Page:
“What do you hope to gain from your API Management initiative?”  This is often my first question when I am in a workshop with a client.  If you can’t immediately answer this question in business value terms, then there is a problem.  Over the next few weeks I will be elaborating on this area in several blogs on business drivers.  But to summarize, most successful customers are trying to attack one or more of the following business oriented drivers:

  • Speed / Time to Market
  • Reaching New Customers or Markets
  • Business Innovation / Industry disruption
  • Driving business efficiencies and interactions across Lines of Business

Some companies will have defined an IT integration project as their first project.  That is okay to get started and build some IT skills.  But a view as to what business values are to be obtained will help you achieve true success.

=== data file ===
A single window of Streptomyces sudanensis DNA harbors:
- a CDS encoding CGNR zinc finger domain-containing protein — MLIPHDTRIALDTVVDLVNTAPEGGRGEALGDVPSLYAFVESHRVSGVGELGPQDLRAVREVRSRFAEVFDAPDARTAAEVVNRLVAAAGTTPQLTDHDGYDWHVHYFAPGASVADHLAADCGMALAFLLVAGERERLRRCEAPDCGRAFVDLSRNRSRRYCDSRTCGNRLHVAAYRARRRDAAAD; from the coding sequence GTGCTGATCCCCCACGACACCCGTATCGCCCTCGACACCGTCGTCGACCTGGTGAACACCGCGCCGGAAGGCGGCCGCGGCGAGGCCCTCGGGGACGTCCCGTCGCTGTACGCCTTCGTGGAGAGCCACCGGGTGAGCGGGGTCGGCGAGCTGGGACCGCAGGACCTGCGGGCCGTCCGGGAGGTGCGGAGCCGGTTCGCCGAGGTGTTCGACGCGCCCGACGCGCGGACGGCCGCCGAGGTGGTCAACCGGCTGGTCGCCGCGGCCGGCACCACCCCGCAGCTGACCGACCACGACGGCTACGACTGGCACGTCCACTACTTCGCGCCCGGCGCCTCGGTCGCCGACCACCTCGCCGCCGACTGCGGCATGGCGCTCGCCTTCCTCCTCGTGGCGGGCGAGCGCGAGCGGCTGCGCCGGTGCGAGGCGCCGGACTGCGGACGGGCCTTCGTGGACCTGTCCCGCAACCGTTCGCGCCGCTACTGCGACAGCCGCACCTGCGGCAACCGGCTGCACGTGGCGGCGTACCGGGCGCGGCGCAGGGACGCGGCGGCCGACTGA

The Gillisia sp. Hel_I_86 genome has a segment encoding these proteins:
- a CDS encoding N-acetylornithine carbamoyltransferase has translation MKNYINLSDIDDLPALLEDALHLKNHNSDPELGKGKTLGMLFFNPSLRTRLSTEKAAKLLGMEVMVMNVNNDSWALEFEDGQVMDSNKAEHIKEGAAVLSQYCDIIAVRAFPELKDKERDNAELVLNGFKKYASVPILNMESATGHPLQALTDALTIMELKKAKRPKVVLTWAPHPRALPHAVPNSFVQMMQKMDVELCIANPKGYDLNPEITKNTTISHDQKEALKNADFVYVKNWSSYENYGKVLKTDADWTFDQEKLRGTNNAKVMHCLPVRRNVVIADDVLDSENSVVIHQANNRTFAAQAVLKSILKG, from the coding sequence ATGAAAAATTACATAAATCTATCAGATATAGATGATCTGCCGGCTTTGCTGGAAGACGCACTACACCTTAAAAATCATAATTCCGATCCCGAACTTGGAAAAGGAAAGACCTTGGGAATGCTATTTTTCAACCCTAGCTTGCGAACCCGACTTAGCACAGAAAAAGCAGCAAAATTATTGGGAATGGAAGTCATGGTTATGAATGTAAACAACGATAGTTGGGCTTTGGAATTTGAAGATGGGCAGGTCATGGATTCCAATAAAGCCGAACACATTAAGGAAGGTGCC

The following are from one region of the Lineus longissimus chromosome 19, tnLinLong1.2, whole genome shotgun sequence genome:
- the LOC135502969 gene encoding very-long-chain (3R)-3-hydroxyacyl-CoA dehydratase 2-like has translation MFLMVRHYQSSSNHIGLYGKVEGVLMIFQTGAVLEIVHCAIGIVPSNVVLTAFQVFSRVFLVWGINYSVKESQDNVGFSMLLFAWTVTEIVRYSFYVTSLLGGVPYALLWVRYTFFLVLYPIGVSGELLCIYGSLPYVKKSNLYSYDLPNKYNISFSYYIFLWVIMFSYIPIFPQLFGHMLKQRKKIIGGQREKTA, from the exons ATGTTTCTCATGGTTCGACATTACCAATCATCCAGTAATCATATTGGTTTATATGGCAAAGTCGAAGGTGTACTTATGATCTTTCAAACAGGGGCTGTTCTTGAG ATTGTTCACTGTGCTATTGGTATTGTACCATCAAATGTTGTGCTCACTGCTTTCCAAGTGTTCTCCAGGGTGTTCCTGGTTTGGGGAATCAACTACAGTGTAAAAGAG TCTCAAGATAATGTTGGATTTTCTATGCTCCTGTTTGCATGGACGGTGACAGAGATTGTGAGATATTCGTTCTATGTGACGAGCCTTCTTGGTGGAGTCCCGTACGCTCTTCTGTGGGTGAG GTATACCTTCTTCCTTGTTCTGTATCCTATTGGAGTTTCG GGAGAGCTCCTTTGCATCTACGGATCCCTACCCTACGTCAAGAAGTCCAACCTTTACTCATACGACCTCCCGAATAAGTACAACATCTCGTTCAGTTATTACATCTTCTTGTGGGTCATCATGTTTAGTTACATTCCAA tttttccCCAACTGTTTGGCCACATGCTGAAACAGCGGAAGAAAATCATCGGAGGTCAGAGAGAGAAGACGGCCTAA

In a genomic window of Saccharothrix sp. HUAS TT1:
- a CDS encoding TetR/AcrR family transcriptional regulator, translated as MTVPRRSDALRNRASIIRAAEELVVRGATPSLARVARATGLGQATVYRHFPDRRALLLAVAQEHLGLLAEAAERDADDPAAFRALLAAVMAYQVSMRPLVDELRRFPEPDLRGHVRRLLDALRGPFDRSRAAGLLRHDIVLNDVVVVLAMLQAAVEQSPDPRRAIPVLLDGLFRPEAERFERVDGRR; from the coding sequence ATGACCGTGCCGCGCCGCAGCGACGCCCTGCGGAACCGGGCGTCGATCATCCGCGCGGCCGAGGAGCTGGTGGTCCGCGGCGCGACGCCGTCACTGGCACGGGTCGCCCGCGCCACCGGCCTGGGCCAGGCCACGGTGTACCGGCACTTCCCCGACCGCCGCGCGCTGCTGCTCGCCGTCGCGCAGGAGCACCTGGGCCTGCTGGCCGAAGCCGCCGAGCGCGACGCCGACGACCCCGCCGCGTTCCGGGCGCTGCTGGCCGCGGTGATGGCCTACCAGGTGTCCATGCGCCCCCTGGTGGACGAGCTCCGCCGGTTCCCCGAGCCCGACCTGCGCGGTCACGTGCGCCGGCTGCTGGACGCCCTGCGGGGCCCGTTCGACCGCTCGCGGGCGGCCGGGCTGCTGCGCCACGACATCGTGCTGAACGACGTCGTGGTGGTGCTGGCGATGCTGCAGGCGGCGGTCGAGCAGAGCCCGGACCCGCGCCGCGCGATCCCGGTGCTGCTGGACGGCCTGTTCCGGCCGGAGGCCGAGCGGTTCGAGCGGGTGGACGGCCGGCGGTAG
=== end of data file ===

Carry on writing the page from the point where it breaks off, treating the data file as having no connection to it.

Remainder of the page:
4. Lack of Business Involvement

API initiatives are about becoming part of the API Economy.  This is about revenue generation for the company (i.e. Monetization – and no, I don’t only mean charging for APIs, but I digress).  Most IT initiatives are about cost reduction or avoidance.  Bringing the business into the initiative can be one of the most beneficial things you do.  In addition to funding, the guidance as to business alignment and strategy will help you avoid many of the pitfalls I’ve already described.  Business involvement helps drive business oriented APIs, defined projects, defined business goals, and more.


 5. Not Staffing Key Roles